The Pacific Ring of Fire and the Typhoon Belt are textbook terms for most of us, but for the 114 million people living in the Philippines, their unpredictability and widespread devastation are unnervingly familiar.
Since 1990, the archipelago has been struck by nearly 600 natural disasters, including tropical cyclones, tsunamis, earthquakes, volcanoes, floods, landslides and droughts.
“Following a series of very strong typhoons in 2009 that killed more than 900 people and caused extensive damage, it brought to the fore our thinking that we needed to do something about the impact of these risks on the country and our communities,” says Eric Luchangco, Chief Sustainability Officer at Bank of the Philippine Islands (BPI), Southeast Asia’s longest-standing bank and one of the Philippines’ largest banks.
To determine the impact of climate change on the Philippines, BPI commissioned a four-year, 16-city study with the World Wide Fund for Nature from 2010 to 2014. The devastation of super typhoon Yolanda in 2013 further accelerated the momentum of the study, and strengthened BPI’s resolve in tackling climate and environmental risks.
“Seeing how heavily exposed to environmental risks certain Philippine cities are, and witnessing their impact in real time was a wake-up call for us. And we wanted to share that wake-up call with others,” notes Luchangco. So from 2014 to 2019, BPI further expanded its nation-wide road-shows aimed at sharing the results of the study across the Philippines and build awareness of environmental risks across communities.
In 2019, BPI took its mission a step further by launching Environmental Risk Assessment (ERA) to assess the climate and environmental risks of its corporate borrowers – a first among the country’s financial institutions. Powered by HazardHunterPH, an environmental risk scoring platform by the Department of Science and Technology and the Philippine Institute of Volcanology and Seismology, ERA uses real-time, location-based information to develop a natural hazard risk exposure assessment of BPI’s corporate clients as well as its own assets, to include bank branches, ATMs or employees’ locations.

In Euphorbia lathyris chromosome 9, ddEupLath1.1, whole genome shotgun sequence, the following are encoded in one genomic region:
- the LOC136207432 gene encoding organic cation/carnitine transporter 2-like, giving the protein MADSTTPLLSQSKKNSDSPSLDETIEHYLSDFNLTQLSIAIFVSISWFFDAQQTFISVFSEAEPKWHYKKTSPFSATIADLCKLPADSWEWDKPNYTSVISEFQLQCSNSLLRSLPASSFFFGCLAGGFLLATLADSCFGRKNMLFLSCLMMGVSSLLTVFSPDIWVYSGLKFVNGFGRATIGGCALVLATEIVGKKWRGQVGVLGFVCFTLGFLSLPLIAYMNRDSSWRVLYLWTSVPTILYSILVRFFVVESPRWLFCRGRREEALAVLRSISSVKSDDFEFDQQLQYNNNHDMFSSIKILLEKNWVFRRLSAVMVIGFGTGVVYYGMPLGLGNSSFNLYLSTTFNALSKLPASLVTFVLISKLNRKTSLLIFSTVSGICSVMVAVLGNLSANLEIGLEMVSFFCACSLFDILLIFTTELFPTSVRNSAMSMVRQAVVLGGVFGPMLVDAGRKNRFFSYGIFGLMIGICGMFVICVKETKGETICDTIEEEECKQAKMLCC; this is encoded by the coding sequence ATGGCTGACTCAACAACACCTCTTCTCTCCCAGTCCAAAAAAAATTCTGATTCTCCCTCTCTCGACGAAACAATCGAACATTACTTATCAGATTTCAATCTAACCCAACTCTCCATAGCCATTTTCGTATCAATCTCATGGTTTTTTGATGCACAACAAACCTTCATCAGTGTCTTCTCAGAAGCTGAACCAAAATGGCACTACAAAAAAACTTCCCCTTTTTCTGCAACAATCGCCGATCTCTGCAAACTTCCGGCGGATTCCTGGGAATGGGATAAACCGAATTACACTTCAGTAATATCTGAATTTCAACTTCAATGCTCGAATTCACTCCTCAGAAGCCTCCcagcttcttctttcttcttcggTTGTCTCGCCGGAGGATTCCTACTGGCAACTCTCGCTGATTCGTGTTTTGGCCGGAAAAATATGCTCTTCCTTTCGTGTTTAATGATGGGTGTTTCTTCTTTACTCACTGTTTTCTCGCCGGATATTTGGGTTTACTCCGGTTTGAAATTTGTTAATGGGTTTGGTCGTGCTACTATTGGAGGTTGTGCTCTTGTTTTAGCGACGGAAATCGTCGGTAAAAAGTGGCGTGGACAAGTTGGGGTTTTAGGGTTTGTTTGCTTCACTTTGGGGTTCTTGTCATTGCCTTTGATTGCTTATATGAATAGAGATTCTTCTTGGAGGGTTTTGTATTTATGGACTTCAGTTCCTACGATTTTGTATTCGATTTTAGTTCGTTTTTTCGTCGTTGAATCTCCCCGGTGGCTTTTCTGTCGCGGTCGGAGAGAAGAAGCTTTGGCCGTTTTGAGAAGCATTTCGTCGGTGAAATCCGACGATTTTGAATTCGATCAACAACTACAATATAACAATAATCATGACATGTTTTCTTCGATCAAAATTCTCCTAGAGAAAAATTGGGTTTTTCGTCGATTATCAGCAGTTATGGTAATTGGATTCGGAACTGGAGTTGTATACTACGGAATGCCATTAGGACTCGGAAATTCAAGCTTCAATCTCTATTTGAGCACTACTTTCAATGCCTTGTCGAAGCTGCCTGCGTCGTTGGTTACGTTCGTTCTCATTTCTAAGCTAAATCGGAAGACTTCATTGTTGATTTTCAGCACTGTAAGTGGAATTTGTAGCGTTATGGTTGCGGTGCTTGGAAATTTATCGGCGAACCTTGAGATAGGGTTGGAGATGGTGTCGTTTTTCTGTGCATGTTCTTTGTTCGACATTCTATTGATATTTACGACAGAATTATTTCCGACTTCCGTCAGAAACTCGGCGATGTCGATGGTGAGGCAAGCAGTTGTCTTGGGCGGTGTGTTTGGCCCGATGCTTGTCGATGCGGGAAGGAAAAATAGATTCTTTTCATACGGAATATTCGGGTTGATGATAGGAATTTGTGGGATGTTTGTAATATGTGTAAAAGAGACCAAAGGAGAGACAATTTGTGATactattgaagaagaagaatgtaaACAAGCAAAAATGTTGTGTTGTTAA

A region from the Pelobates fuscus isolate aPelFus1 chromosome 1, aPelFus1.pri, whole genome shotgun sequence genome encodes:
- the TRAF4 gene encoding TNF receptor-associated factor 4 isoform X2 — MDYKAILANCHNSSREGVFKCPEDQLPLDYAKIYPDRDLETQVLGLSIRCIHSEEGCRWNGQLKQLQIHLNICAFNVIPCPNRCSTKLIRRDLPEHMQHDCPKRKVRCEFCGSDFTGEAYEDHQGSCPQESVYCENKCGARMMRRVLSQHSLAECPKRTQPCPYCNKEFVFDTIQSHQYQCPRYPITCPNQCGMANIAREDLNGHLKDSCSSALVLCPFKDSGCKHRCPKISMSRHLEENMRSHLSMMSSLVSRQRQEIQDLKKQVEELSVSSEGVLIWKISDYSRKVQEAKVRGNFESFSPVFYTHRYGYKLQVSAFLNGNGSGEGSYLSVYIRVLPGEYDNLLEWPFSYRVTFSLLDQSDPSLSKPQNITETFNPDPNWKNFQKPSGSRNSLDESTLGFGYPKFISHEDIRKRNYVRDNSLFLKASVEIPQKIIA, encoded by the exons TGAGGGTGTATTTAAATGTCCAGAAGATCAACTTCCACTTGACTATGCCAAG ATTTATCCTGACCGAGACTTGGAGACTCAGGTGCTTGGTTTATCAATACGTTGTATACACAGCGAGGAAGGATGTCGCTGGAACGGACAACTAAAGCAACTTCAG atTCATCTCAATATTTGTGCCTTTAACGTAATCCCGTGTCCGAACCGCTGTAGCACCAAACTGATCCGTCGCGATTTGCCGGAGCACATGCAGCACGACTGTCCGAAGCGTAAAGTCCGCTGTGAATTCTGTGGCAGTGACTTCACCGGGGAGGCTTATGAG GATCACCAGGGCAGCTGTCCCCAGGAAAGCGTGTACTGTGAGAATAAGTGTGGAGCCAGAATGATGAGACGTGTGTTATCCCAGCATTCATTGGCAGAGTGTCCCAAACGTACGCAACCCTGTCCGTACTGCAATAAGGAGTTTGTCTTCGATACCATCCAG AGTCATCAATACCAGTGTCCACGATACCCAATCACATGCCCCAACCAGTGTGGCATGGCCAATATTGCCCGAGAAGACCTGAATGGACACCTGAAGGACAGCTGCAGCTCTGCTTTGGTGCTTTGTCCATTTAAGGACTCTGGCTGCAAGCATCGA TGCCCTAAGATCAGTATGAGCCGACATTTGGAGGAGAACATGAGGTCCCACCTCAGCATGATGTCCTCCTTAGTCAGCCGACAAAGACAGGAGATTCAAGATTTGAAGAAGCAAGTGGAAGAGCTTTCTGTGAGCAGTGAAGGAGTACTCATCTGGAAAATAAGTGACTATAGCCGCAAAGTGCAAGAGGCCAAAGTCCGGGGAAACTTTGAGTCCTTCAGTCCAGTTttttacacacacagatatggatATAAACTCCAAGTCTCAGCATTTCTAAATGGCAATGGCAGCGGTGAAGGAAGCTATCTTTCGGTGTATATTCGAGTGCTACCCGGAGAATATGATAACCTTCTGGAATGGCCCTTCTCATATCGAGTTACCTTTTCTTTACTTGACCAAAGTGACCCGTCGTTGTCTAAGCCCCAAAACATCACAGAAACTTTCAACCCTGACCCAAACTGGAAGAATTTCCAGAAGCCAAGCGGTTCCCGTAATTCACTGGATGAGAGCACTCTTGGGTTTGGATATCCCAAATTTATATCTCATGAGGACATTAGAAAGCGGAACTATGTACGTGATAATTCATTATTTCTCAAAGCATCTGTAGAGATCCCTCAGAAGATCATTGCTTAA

“ERA began as a tool that we use very actively in assessing our corporate and SME borrowers. Today, BPI has expanded the implementation of ERA to cover retail as well as mass market clients. It’s not a case of ‘if this risk is not mitigated, then we're not going to lend.’ But it opens up the conversation with our borrowers to identify and manage those risks,” says Luchangco. “It’s about helping our customers stay prepared and make better decisions.”
Now fully integrated into BPI’s operations nationwide, ERA’s impact has grown from keeping climate conversations front of mind, to building climate resilience through practical adaptation measures.
As Luchangco notes, “If you’re in an area prone to flooding, what can you do? It's not about telling our clients or employees to move, but perhaps it’s about installing mitigating structures or elevating the facility a bit and making sure they have adequate insurance. One of our developer clients, Bamberton, actually installed a seismic-based roller isolation system that allows the building to better survive high-magnitude earthquakes and insulate the building from risk – a first among high-rise buildings in the Philippines.”
With environmental risks rapidly emerging as the new financial risk, BPI’s ambition is for more banks to start initiatives aimed at helping their stakeholders increase preparedness and resilience through early conversations on potential risks and mitigations.
“It’s important to develop a strong culture of broadening this knowledge across other communities,” Luchangco says. “We need to engage with more people to create that multiplier effect of environmental risk awareness. In the end, as we impact the environment, the environment turns back around and impacts us.”